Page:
Me, I would do the gardening myself. That's part of the point. Initially, I was pretty suspicious of the program that in some crucial ways maintains the disconnect between eaters and their food by letting them off the hook of having to *do* anything to get organically grown, seasonal food; that once again money seemed to "solve" the problem; and the wealthier, as usual, are the ones who could access it. But upon further reflection, I revised my first impression: this may be a viable alternative for some folks who have money but not time to support sustainable agriculture. It's reaching a different demographic, one which would otherwise not be engaged at all in the Great Food Reformation. As such, when I think about it, this is a pretty good program.
On the one hand, Backyard Harvest seems to cater to those wealthy and busy enough to "not have time for that sort of thing" but who for whatever reason -- they read something by Michael Pollan in the NY Times or saw an article in Oprah's magazine that convinced them that organic gardening and eating are the keys to happiness -- want someone to grow good food for them at home. They're missing out on a large part of the joy of the food: getting to know their gardens and the seasons, or at least getting to know their neighbors at the farmers' market or food co-op or CSA pickup.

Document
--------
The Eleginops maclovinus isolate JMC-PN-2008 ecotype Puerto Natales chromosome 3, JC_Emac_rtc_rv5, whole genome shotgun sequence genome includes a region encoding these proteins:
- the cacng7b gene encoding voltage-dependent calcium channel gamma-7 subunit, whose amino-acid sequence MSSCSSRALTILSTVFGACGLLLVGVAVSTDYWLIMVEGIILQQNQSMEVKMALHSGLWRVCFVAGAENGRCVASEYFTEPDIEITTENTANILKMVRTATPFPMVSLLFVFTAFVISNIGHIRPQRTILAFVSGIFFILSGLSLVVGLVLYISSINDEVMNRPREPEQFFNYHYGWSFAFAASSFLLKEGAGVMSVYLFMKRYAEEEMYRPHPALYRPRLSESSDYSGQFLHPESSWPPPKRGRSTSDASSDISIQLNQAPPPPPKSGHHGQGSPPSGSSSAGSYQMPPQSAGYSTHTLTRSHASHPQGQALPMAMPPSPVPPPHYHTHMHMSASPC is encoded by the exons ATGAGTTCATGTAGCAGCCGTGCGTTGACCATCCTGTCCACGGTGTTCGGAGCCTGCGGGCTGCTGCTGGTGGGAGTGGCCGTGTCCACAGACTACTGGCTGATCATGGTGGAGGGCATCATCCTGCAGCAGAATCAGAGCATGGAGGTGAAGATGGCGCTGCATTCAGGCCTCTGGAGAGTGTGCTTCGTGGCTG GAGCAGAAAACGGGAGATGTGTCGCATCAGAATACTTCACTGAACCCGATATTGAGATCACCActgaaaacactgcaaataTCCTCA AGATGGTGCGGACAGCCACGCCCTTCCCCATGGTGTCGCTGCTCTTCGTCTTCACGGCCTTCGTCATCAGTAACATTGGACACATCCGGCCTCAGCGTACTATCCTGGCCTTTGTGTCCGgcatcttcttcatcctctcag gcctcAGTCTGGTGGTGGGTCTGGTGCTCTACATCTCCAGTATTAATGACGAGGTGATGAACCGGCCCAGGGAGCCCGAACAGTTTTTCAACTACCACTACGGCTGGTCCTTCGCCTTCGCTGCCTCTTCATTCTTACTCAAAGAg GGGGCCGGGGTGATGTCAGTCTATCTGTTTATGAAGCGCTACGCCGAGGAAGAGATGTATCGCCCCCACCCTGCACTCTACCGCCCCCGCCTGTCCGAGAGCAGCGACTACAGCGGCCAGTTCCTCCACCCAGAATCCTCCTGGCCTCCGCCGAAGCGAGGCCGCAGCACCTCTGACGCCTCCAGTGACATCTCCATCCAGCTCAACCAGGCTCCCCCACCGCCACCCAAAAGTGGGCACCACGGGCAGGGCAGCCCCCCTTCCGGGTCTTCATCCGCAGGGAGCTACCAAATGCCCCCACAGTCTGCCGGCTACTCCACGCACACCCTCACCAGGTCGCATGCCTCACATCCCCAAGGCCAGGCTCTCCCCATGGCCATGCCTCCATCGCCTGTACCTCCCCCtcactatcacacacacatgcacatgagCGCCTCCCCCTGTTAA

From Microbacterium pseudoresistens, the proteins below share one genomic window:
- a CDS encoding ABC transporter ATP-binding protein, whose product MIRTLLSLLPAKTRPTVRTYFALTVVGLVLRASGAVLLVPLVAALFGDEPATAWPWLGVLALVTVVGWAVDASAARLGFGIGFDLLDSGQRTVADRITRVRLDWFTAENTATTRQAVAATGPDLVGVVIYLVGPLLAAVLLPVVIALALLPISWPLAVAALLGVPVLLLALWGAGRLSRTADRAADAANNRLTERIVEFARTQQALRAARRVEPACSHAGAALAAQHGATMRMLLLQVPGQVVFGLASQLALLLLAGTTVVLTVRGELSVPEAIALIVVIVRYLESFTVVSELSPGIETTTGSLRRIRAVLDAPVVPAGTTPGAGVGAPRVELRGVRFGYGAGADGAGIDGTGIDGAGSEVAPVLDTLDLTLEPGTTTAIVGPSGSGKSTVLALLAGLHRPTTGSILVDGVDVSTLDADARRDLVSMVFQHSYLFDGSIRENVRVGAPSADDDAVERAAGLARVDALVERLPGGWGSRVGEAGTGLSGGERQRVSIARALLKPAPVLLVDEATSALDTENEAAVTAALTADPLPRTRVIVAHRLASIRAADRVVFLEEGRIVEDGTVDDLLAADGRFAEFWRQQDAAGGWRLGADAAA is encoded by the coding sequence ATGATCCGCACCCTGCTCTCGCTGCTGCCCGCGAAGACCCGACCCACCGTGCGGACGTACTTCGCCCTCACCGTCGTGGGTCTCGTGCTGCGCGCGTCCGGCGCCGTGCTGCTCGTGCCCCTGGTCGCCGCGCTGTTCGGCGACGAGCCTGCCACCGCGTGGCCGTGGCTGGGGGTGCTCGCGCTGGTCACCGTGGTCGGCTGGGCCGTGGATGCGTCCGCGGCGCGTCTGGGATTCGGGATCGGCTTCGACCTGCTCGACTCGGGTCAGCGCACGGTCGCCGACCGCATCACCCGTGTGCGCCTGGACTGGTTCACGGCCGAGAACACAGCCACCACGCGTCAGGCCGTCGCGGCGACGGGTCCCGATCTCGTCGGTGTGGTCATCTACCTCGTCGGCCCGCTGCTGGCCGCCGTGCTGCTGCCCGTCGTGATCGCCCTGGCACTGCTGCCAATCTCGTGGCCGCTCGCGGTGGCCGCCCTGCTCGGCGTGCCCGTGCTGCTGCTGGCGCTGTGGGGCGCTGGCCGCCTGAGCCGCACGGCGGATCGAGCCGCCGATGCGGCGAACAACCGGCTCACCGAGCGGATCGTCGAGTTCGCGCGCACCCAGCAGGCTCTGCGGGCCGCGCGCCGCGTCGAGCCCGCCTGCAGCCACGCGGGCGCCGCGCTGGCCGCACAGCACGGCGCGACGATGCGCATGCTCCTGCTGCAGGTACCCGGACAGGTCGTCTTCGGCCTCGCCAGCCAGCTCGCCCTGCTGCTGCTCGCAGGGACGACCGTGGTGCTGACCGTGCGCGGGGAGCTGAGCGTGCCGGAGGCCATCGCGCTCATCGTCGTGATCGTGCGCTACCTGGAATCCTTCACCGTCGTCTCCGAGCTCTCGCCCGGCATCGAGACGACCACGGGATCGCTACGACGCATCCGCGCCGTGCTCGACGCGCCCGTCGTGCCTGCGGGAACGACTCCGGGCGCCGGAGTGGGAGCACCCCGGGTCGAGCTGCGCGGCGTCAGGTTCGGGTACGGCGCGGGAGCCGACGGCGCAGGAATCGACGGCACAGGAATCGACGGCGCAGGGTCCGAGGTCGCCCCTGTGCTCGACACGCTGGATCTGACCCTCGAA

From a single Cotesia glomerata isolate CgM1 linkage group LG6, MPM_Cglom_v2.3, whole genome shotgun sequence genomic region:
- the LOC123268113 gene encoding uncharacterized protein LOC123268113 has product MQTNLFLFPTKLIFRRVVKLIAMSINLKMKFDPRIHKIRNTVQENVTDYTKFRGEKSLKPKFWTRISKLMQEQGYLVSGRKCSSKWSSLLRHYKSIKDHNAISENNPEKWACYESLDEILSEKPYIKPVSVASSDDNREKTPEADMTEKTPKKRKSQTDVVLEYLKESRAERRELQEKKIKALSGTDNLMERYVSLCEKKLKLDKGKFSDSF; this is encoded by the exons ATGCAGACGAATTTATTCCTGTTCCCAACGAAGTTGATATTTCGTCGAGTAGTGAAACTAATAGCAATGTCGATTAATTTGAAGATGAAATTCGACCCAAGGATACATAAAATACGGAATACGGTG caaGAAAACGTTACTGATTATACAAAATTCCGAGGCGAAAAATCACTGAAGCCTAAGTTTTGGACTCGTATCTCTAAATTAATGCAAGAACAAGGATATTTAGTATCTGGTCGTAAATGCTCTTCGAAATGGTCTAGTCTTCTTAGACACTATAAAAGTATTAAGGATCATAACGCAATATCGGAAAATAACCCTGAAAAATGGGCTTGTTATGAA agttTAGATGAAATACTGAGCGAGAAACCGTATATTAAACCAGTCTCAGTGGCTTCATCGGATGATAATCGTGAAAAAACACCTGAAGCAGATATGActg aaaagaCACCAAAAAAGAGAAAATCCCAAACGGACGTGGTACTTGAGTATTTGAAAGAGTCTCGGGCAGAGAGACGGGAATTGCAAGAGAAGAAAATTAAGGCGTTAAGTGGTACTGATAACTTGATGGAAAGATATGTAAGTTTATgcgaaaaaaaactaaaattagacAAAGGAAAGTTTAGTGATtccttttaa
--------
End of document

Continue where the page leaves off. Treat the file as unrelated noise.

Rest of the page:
On the other hand, at least they're supporting organic agriculture and local business. And they're (by proxy) enriching the soil for the future and using their green space for more than just a useless lawn (that they probably rarely even have time to look at or care for anyway). On a personal level, they're eating a wide variety of fresh food and they're not spending their food dollars to support the gargantuan chemical companies or food processors. There is a contribution at the community level as well, I learned during the info session: each customer is encouraged to donate 10% of their garden's yield to a local food pantry. According to Stefan, the lead farmer, every single one of his customers opted to make this donation. So it isn't just the rich hoarding all of the organic brussels sprouts.
One thing that I have come to realize about sustainable agriculture as I've been making my way around the country is that it is by its very nature not a "one size fits all" kind of thing. Different programs are successful -- and necessary -- in different climates, and the communities and regional systems will determine for themselves what works best for them. Generally speaking, communities with a variety of food options -- such as farmers' markets, community gardens, co-ops, CSAs, Market Baskets, Slow Food group meals -- seem to work best. This way, as we collectively work toward more equitable access to seasonal, fresh, regional food, folks can find a way to eat in line with their budget, lifestyle, and schedule. For the Twin Cities, I hope that groups like Backyard Harvest -- just now wrapping up its first year -- continue to be a part of the solution.
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